Fee Hikes at State Parks in Georgia: Effects on Visitation, Revenues, Welfare, and Visitor Diversity
Keywords:Price elasticity, Race/ethnicity, Recreation demand, State parks, Travel cost method, User fees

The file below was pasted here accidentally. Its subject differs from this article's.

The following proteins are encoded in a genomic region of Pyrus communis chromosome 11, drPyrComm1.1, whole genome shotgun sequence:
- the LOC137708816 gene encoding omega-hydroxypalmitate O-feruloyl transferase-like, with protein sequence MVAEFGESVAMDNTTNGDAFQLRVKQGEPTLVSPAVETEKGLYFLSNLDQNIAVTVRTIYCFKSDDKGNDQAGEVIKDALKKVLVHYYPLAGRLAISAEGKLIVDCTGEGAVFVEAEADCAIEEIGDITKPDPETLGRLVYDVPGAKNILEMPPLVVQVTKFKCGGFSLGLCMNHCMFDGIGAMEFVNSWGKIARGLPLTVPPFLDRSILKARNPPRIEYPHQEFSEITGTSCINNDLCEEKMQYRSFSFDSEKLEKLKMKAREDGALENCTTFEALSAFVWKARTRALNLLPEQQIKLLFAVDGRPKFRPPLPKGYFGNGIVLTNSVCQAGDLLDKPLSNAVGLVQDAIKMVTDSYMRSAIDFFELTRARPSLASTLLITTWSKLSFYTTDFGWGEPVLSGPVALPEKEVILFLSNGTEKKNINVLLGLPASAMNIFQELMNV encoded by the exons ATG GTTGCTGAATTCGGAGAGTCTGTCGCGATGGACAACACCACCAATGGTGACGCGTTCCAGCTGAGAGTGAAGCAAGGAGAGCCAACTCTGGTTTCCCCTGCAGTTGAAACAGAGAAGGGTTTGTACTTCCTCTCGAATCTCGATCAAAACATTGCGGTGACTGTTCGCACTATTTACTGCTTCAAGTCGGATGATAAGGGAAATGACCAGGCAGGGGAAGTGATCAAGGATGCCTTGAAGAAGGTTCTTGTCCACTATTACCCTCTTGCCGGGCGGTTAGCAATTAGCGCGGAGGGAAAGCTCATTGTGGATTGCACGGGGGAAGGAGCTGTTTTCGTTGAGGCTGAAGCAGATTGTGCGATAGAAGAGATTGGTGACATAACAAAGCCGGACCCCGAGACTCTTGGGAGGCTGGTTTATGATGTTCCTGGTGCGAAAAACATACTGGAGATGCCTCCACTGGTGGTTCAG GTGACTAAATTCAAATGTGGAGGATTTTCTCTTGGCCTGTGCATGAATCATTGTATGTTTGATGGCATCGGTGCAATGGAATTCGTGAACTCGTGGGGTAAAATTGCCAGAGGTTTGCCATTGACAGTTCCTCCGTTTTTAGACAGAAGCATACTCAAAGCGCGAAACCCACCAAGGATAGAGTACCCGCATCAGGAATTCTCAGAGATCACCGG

Public land management agencies that provide outdoor recreation opportunities face financial constraints. Raising access fees is one approach to enhance fiscal sustainability. However, increased access costs may reduce visitation. Actual visitation changes are contingent on visitors’ price sensitivity, and these changes will influence revenue collection, visitor composition, changes in visitor welfare, and local economic impacts. Importantly, higher entrance fees may disproportionately affect visitors of different ethnicities and individuals from low-income populations. In this study, we developed a travel cost model using data collected during 2010 from 1,309 visitors across three state parks in northern Georgia to estimate the structure of recreation demand and the effects of potential fee increases across diverse populations. Results were applied to simulate the effects of various entrance fee levels on park revenue, visitor diversity, and visitor welfare, accounting for differential responses to fee hikes across different racial/ethnic groups. We found visitor demand to the parks was largely inelastic, signaling that decreases in visitation effected by a modest fee increase (e.g., from $5 to $8) would lead to higher total revenues. At higher fee values, decreased visitation offset potential revenue gains. Hispanics were less sensitive to entrance fee hikes than other visitors, suggesting that shifting fee structures could also impact visitor composition. If fees were to increase at state parks, the proportion of Hispanic visitors at parks would likely grow. This means that Hispanics would bear a disproportionate share of the cost burden under increasing fee scenarios. Additionally, state park recreation demand was highest among low-income visitors, suggesting that fee increases could have particularly significant negative impact on that group. To balance the possibly competing agency objectives of revenue generation and increased diversity, park managers may benefit from greater ex ante information provided by an applied framework like that developed in this analysis. Such analyses are expected to better inform management and policy makers concerning the likely economic effects of variation in state park access costs, including disproportionate impacts on racial/ethnic minorities.
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